As a student finishing high school in Scotland in 1978, Strive Masiyiwa was more concerned with liberating his native Zimbabwe than memorizing the monarchs of Britain. But when he traveled to Africa to join the freedom fighters, "one of the senior officers told me, 'Look, we're about to win anyway, and what we really need is people like you to help rebuild the country,'" Masiyiwa recalls. He returned to Britain to study engineering, and 24 years later leads a new African revolution--in telecommunications.
Sub-Saharan Africa has just one phone line for every 70 people, in contrast to almost one per person in the U.S. and Europe. But by using cell-phone technology, Africa hopes to leapfrog a stage in development, just as parts of Asia have done. In the past six years the number of mobile connections in Africa has jumped from 2 million to 35 million.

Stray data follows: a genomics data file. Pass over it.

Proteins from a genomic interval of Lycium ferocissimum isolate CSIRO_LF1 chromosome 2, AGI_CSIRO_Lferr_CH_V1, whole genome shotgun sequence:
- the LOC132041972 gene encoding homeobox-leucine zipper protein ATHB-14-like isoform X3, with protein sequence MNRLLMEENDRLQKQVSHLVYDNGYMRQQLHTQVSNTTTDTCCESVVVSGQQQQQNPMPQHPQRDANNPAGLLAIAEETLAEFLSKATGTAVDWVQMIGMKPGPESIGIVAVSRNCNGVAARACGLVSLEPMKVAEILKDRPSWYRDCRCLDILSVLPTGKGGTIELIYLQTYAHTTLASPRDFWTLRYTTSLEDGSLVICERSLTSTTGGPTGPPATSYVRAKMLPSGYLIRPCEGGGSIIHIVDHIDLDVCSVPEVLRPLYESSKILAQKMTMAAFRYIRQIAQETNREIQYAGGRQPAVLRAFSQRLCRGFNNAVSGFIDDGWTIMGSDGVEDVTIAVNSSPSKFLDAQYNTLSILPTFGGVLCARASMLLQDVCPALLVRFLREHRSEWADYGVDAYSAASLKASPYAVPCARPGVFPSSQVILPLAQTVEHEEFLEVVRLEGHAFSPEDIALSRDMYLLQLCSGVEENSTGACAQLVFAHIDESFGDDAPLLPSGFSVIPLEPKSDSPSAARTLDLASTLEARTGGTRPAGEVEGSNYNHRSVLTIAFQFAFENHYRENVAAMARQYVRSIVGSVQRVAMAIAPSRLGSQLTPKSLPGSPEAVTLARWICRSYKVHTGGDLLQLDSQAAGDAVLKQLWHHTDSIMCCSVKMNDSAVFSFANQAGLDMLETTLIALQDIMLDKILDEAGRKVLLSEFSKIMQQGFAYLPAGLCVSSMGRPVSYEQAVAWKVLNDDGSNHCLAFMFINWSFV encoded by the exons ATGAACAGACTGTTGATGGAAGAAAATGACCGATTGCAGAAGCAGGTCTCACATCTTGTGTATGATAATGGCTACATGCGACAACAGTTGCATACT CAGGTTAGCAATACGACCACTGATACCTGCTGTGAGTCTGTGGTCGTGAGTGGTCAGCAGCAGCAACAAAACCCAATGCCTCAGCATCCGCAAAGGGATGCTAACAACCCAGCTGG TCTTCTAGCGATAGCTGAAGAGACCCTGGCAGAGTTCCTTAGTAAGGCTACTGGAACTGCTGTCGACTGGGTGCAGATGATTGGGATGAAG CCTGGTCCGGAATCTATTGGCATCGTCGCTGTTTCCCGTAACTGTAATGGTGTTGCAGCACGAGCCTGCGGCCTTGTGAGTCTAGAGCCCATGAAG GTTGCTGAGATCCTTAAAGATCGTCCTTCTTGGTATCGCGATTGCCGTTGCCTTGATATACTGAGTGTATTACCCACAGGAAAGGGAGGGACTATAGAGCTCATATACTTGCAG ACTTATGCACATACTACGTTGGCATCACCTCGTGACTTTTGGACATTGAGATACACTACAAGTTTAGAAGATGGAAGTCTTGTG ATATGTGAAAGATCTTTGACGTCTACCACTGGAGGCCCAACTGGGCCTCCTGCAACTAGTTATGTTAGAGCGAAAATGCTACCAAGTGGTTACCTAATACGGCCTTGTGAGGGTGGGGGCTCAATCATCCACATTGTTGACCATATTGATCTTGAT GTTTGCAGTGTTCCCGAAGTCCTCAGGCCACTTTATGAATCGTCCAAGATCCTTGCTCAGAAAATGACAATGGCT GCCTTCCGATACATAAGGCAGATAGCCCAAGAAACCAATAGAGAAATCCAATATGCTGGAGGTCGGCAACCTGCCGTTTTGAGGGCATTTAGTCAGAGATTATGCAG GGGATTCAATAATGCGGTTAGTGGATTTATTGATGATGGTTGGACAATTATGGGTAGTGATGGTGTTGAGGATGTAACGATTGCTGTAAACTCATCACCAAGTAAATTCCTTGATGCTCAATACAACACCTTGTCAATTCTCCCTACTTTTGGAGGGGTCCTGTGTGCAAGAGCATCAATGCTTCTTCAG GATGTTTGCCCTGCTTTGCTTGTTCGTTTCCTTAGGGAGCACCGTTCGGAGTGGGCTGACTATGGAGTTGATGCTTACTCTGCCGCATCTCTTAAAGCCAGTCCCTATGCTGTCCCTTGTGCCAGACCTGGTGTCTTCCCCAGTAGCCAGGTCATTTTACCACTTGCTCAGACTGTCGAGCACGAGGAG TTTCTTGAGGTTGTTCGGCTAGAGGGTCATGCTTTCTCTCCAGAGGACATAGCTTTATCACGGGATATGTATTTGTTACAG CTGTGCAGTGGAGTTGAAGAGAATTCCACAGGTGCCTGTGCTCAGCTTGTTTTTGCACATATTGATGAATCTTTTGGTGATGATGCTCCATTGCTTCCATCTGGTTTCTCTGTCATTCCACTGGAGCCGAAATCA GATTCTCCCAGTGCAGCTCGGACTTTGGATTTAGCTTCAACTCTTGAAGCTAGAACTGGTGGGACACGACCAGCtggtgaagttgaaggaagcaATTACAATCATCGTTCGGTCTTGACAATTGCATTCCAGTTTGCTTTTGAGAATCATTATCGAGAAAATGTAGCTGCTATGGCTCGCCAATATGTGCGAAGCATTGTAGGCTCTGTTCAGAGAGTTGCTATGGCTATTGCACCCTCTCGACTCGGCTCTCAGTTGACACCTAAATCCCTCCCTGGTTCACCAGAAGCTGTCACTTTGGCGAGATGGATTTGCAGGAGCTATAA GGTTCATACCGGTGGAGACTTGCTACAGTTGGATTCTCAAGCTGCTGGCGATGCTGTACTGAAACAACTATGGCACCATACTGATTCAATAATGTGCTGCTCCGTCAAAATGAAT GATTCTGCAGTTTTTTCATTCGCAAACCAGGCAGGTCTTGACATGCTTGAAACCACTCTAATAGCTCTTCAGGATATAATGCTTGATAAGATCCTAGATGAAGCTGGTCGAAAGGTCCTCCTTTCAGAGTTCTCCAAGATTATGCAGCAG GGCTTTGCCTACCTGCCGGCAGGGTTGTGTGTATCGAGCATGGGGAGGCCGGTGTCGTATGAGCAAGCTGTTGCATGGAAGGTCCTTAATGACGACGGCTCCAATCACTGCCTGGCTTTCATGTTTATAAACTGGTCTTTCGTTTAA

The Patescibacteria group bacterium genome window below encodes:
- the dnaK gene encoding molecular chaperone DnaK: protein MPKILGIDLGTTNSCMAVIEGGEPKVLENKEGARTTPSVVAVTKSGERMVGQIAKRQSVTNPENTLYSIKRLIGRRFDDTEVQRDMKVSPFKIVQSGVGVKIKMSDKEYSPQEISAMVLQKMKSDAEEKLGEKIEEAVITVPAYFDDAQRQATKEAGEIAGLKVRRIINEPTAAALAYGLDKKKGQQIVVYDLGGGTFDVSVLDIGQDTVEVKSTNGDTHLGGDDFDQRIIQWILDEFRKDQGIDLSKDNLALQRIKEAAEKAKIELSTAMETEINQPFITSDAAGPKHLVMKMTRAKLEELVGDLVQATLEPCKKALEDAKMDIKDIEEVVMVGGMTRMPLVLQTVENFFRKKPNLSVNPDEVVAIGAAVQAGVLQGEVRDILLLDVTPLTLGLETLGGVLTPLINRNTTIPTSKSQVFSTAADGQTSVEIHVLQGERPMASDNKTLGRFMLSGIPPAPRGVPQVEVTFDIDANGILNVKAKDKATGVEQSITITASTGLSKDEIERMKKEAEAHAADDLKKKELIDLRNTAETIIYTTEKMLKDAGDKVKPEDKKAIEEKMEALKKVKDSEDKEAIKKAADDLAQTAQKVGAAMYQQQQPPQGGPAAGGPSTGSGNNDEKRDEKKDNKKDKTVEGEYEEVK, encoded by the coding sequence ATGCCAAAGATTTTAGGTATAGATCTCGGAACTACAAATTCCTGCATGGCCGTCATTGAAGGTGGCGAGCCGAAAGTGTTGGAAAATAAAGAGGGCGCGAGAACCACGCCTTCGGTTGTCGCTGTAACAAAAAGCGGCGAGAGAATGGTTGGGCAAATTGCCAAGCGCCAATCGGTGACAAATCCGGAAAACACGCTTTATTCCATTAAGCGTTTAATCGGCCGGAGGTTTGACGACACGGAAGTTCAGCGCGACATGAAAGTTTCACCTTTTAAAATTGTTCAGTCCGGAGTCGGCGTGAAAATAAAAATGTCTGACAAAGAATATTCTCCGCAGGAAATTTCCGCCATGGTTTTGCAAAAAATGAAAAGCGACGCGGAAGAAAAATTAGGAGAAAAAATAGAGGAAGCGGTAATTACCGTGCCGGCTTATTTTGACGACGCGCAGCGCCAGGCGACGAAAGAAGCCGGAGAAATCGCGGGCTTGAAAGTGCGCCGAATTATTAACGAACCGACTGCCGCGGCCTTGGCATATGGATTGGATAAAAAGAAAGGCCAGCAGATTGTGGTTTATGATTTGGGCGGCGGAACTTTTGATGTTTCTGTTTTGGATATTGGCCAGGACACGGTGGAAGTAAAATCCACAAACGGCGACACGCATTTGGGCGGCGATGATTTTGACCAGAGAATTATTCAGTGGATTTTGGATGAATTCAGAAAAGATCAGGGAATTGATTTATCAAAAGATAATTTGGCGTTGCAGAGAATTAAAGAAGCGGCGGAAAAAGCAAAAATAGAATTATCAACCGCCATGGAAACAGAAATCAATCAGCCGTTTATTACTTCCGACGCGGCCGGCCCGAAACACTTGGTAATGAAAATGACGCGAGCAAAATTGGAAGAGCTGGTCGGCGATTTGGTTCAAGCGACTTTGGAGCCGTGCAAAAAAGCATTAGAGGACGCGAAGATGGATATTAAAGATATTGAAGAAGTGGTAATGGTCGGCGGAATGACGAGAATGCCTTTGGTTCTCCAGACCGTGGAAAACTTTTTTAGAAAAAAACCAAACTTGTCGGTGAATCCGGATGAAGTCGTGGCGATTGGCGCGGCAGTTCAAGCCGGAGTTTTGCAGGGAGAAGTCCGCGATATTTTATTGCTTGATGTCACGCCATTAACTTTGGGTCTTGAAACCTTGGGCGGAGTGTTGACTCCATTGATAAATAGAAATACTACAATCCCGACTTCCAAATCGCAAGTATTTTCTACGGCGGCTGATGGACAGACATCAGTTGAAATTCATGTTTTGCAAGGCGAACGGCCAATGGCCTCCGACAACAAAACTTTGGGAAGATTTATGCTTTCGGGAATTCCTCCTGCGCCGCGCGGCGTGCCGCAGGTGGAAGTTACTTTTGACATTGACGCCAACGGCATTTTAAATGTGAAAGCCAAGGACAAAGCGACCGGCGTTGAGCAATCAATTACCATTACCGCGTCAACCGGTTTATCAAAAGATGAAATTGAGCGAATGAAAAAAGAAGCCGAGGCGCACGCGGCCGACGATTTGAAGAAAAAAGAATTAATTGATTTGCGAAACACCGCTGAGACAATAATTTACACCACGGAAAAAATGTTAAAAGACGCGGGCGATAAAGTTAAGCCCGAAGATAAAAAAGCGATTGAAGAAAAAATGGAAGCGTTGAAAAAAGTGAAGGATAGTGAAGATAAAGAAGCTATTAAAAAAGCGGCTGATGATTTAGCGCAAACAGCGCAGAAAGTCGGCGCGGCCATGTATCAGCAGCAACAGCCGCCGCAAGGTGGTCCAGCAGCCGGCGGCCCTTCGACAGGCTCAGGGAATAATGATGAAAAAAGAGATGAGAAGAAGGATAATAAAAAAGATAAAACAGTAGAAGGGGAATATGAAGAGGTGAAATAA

Masiyiwa, 41, is at the forefront of this transformation, and has become a role model for other young African executives. His privately held company, Econet Wireless, generates revenue of more than $300 million a year, making it one of Africa's five largest telecom companies. It operates in eight countries, including Nigeria, Africa's most populous nation with 125 million people but just 600,000 fixed lines; New Zealand, where Econet will soon launch that country's third GSM network; and Britain, where Masiyiwa is targeting the niche market of African expatriates. "When I visited Nigeria a year ago," he recalls, "I had to use a satellite phone out my hotel window. Now when I arrive, my taxi driver is taking calls on one of our new cell phones."
When Masiyiwa returned to newly independent Zimbabwe in 1984, he took a job with the state-owned telephone company. But he grew frustrated with the bureaucracy and formed his own engineering company. He applied to his old bosses for the country's first mobile-phone license yet had to fight them all the way to the supreme court before he could connect his first subscribers in 1998. For beating the establishment, he became a national hero, especially among opposition politicians, who today use cell phones to summon supporters to rallies and alert radio stations to fraud at polling places. His introduction of wireless technology has profited not only Masiyiwa--who says Econet's profits are up 116% this year--but also Africa's progress toward democracy. --By Simon Robinson/Johannesburg